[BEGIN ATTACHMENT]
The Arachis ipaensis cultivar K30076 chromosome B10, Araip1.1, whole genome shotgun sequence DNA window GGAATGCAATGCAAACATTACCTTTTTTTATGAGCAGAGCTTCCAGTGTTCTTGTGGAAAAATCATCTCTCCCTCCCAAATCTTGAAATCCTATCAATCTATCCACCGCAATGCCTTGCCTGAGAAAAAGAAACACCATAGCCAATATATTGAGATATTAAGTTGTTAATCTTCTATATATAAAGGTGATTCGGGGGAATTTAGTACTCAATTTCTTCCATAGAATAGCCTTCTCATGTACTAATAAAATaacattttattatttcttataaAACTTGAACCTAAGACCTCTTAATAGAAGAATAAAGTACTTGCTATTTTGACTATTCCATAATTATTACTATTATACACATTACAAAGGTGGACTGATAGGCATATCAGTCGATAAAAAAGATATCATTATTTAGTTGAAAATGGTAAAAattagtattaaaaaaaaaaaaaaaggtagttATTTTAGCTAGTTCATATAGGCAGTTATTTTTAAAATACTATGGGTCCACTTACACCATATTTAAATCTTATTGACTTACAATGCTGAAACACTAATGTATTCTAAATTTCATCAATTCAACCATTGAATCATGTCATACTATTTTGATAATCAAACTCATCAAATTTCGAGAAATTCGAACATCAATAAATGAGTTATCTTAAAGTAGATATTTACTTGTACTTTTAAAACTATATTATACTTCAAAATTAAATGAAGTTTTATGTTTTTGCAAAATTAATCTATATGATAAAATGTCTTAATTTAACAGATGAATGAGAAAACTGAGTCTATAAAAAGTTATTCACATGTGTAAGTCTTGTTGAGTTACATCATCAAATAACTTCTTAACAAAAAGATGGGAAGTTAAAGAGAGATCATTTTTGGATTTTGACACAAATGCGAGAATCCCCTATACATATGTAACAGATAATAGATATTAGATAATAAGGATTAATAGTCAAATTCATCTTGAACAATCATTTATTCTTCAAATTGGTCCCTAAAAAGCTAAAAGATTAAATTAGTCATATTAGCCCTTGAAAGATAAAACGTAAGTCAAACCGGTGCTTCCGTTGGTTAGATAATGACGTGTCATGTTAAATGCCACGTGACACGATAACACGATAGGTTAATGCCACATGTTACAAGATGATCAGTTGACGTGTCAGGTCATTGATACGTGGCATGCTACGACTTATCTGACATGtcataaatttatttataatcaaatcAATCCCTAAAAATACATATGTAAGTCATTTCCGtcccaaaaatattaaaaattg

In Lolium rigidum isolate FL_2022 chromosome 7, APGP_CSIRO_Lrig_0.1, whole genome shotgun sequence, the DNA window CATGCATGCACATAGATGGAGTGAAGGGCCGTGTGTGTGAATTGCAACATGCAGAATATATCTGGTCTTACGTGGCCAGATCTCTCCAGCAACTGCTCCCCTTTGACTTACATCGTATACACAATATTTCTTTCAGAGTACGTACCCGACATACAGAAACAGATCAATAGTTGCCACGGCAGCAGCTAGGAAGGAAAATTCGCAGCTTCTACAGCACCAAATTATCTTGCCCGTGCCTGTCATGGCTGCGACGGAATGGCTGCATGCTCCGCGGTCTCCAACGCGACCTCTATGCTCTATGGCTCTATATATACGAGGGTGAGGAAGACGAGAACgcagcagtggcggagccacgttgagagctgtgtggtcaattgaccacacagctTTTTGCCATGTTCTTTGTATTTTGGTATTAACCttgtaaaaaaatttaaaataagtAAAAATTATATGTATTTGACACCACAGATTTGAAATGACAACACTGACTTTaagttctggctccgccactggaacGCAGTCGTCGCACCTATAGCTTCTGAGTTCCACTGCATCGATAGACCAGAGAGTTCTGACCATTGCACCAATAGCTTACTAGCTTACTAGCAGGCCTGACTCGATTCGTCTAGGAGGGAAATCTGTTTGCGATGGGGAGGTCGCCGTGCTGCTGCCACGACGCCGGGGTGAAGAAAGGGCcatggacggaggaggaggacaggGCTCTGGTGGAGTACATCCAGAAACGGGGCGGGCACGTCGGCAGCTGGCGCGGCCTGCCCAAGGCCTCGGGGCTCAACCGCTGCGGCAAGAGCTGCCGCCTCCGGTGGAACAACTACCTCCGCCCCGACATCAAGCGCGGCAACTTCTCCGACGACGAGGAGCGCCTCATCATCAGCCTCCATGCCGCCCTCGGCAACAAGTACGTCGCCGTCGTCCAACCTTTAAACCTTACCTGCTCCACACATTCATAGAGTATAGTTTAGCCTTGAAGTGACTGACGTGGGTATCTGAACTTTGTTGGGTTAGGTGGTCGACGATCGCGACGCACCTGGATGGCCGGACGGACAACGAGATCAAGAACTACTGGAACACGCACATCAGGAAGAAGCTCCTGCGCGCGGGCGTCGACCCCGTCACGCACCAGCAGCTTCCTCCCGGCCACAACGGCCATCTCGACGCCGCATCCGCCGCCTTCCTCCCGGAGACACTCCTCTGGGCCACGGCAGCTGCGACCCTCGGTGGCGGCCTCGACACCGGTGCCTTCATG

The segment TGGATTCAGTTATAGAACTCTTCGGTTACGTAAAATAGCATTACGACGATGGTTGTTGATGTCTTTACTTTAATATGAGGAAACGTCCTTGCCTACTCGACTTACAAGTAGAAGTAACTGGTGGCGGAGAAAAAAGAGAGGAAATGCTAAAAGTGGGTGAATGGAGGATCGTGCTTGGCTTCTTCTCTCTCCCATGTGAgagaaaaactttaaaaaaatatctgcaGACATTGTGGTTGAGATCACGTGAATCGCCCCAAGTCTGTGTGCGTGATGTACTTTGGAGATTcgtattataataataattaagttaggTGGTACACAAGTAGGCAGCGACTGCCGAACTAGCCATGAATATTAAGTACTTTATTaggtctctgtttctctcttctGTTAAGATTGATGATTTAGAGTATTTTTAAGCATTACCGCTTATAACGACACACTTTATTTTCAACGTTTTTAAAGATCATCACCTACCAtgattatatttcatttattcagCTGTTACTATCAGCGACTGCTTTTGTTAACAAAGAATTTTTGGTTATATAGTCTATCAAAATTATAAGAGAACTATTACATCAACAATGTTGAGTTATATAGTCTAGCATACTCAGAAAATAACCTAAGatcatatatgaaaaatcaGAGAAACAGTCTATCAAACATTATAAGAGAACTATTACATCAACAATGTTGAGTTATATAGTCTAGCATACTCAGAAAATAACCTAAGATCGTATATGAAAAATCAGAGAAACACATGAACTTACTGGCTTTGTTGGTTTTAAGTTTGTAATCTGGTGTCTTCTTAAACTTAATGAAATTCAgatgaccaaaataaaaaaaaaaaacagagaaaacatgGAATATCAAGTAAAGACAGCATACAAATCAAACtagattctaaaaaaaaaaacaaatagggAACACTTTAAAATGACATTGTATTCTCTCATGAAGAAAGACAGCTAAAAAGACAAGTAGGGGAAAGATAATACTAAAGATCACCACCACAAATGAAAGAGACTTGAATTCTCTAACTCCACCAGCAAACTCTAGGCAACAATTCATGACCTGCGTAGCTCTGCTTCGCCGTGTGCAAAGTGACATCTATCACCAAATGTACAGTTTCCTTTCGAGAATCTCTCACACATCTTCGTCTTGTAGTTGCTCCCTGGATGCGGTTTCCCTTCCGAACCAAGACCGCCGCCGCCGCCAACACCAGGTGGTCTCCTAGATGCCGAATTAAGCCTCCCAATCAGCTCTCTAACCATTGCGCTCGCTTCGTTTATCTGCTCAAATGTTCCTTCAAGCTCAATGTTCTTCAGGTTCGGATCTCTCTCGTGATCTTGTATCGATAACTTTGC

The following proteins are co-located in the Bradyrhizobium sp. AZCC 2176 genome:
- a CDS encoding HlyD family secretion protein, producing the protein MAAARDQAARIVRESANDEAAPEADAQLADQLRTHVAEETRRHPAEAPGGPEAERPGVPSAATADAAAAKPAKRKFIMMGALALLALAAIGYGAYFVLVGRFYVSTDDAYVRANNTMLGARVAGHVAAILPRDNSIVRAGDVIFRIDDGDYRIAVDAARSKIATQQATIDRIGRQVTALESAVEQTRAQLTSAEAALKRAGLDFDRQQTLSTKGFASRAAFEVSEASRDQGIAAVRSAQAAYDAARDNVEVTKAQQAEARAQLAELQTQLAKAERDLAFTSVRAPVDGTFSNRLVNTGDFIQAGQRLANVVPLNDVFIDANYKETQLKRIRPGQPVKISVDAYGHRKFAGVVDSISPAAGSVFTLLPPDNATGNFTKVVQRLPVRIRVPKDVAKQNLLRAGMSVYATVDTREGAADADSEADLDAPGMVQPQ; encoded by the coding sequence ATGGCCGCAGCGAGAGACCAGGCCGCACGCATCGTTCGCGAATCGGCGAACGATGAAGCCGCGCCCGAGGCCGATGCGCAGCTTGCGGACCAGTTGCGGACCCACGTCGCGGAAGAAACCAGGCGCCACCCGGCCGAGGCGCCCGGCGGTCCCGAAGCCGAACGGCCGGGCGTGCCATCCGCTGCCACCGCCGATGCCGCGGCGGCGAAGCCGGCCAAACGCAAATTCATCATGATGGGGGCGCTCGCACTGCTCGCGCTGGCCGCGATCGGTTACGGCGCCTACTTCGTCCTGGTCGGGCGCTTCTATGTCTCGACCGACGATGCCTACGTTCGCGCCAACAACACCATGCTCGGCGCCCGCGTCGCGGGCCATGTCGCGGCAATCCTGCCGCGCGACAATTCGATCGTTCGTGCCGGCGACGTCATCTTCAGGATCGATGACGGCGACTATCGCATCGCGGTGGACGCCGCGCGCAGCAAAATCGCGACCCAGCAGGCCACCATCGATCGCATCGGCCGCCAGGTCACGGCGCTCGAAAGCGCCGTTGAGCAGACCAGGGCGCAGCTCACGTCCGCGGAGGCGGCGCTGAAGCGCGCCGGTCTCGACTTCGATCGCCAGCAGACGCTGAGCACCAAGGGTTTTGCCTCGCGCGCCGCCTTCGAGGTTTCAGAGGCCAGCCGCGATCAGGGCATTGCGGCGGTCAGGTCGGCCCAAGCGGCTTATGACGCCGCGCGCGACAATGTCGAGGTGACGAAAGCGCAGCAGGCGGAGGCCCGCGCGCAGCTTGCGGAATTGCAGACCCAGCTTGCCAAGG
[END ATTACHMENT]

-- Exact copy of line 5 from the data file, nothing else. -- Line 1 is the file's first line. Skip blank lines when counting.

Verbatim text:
- a CDS encoding HlyD family secretion protein, producing the protein MAAARDQAARIVRESANDEAAPEADAQLADQLRTHVAEETRRHPAEAPGGPEAERPGVPSAATADAAAAKPAKRKFIMMGALALLALAAIGYGAYFVLVGRFYVSTDDAYVRANNTMLGARVAGHVAAILPRDNSIVRAGDVIFRIDDGDYRIAVDAARSKIATQQATIDRIGRQVTALESAVEQTRAQLTSAEAALKRAGLDFDRQQTLSTKGFASRAAFEVSEASRDQGIAAVRSAQAAYDAARDNVEVTKAQQAEARAQLAELQTQLAKAERDLAFTSVRAPVDGTFSNRLVNTGDFIQAGQRLANVVPLNDVFIDANYKETQLKRIRPGQPVKISVDAYGHRKFAGVVDSISPAAGSVFTLLPPDNATGNFTKVVQRLPVRIRVPKDVAKQNLLRAGMSVYATVDTREGAADADSEADLDAPGMVQPQ; encoded by the coding sequence ATGGCCGCAGCGAGAGACCAGGCCGCACGCATCGTTCGCGAATCGGCGAACGATGAAGCCGCGCCCGAGGCCGATGCGCAGCTTGCGGACCAGTTGCGGACCCACGTCGCGGAAGAAACCAGGCGCCACCCGGCCGAGGCGCCCGGCGGTCCCGAAGCCGAACGGCCGGGCGTGCCATCCGCTGCCACCGCCGATGCCGCGGCGGCGAAGCCGGCCAAACGCAAATTCATCATGATGGGGGCGCTCGCACTGCTCGCGCTGGCCGCGATCGGTTACGGCGCCTACTTCGTCCTGGTCGGGCGCTTCTATGTCTCGACCGACGATGCCTACGTTCGCGCCAACAACACCATGCTCGGCGCCCGCGTCGCGGGCCATGTCGCGGCAATCCTGCCGCGCGACAATTCGATCGTTCGTGCCGGCGACGTCATCTTCAGGATCGATGACGGCGACTATCGCATCGCGGTGGACGCCGCGCGCAGCAAAATCGCGACCCAGCAGGCCACCATCGATCGCATCGGCCGCCAGGTCACGGCGCTCGAAAGCGCCGTTGAGCAGACCAGGGCGCAGCTCACGTCCGCGGAGGCGGCGCTGAAGCGCGCCGGTCTCGACTTCGATCGCCAGCAGACGCTGAGCACCAAGGGTTTTGCCTCGCGCGCCGCCTTCGAGGTTTCAGAGGCCAGCCGCGATCAGGGCATTGCGGCGGTCAGGTCGGCCCAAGCGGCTTATGACGCCGCGCGCGACAATGTCGAGGTGACGAAAGCGCAGCAGGCGGAGGCCCGCGCGCAGCTTGCGGAATTGCAGACCCAGCTTGCCAAGG